An Island Microcosm Transformed

Crocker Snow, Jr. '57

Even before he became a Middlesex student in 1952, Crocker Snow, Jr. ’57 was already a regular visitor to Muskeget, the windswept, uninhabited island of 250 acres that his family co-owns with nearby Nantucket. On April 4, 2017, Crocker returned to campus to talk about the significant changes he has observed in this small ecosystem over the past six decades.

Given his career path, Crocker noted that he never expected to come to Middlesex to talk about science. A Harvard graduate, he served in the U.S. Navy before earning an M.A. at Tufts’ Fletcher School of Law and Diplomacy, where he was the first Edward R. Murrow Fellow in 1968; he later served as a director of the Edward R. Murrow Center for Public Diplomacy at the Fletcher School. Crocker has worked at Newsweek, WGBH public radio, and the Boston Globe. From 1978 to 2001, he was president of The WorldPaper, an international publication he founded. His first self-published book, Muskeget: Raw, Restless, Relentless Island, is in its third printing; his second book, The Mouse that Owns an Island: Tiny Vole, Tiny Island, Inconvenient Truths, is about to go to press.

Having first seen Muskeget as a nine-year-old, Crocker remembers it well as a treeless, “wild” place with seven structures on it, all lacking electricity. Terns and herring gulls dominated the landscape, and fish were plentiful. Since then, however, rising sea levels have eroded the beaches, steadily diminishing the island’s size and necessitating the relocation of its one remaining structure. Also destroying the habitat are the gray seals that found a favorable home there in the early 1960s. Once thought to be near extinction and therefore safeguarded by the 1972 Marine Mammal Protection Act, the gray seals have proliferated on Muskeget, where the island’s shoals further protect them from their single natural predator: the great white shark.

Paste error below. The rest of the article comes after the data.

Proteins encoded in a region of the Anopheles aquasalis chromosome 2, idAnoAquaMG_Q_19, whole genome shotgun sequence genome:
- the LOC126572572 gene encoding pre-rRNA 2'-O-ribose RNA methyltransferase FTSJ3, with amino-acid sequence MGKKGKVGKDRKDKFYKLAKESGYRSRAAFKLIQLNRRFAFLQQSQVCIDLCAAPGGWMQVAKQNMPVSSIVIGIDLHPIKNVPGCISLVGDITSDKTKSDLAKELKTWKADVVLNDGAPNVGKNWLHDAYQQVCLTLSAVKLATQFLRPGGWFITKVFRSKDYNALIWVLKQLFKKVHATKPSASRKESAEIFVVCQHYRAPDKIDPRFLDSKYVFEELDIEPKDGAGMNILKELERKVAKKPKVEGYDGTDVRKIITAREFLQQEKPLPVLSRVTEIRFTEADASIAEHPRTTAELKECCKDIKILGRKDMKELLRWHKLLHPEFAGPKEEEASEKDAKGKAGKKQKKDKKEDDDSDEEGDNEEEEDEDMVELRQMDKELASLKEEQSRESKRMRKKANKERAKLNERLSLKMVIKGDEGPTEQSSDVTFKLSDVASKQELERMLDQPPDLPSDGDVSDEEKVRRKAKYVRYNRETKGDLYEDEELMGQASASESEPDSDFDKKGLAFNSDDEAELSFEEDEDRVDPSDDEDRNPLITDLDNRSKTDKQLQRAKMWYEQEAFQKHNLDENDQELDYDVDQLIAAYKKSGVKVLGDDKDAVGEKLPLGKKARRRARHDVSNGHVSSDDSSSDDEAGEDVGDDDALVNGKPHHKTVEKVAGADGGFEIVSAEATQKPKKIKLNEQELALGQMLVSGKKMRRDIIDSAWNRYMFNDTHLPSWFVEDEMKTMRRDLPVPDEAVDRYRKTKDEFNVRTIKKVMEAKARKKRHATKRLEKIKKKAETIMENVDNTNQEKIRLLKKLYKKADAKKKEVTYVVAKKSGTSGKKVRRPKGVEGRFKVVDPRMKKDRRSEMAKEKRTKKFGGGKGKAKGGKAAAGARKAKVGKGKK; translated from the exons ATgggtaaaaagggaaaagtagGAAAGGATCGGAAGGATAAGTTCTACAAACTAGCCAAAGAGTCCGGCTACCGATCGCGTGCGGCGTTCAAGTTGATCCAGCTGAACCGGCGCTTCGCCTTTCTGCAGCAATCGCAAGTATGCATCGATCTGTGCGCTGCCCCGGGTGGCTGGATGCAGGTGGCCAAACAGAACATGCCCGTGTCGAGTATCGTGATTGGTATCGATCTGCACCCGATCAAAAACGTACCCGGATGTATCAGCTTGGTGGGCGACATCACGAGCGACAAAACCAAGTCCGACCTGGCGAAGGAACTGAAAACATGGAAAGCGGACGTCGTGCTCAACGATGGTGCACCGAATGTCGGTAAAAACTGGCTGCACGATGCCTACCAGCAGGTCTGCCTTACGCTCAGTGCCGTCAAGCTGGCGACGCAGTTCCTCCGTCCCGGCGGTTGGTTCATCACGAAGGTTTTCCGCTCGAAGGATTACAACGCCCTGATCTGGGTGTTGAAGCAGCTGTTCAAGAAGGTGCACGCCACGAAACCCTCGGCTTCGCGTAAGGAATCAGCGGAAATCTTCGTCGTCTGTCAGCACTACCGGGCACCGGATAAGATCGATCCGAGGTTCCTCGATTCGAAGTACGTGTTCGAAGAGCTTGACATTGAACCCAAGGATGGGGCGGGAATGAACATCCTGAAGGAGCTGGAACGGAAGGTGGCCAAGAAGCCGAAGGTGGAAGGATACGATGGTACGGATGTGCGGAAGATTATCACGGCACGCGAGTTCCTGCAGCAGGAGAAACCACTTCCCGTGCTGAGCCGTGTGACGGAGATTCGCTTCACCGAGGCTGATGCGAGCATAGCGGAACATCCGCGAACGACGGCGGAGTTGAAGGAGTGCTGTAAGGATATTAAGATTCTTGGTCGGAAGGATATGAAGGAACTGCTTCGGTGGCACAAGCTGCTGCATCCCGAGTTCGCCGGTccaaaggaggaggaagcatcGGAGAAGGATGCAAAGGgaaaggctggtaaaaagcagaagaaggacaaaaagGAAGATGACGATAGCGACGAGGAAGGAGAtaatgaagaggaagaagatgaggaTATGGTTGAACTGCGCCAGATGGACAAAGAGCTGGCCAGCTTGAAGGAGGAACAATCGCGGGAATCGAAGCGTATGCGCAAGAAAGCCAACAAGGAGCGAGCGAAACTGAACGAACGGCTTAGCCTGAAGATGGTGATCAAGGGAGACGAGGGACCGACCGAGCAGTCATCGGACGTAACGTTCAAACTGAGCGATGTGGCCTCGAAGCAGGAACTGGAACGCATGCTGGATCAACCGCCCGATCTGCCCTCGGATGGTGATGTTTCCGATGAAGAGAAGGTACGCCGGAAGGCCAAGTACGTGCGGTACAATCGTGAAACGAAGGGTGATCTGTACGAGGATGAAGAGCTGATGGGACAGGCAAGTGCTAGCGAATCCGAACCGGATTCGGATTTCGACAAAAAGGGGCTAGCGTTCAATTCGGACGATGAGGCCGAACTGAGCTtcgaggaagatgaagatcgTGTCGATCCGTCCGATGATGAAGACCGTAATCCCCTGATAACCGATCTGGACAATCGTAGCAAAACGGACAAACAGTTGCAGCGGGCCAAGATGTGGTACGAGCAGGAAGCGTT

“Think what it means to other species on the island,” Crocker said of the 10,000 seals overrunning the site. Birds that once numbered in the thousands have been reduced to a few hundred. Fish populations have been decimated, as each adult seal consumes 15 to 20 pounds a day. Tiny voles native to the island are trampled by the seals – as are the sand dunes and sea grass, further accelerating erosion.

In short, Muskeget is a singular case study of the effects of climate change and the unintended consequences of policies meant to correct the balance of nature. “When does protection become excessive?” Crocker asked. As someone who sees his role as one of stewardship, rather than ownership, he hopes that some natural deterrent will help restore balance to the island that has been his passion since childhood.

Crocker Snow, Jr. '57

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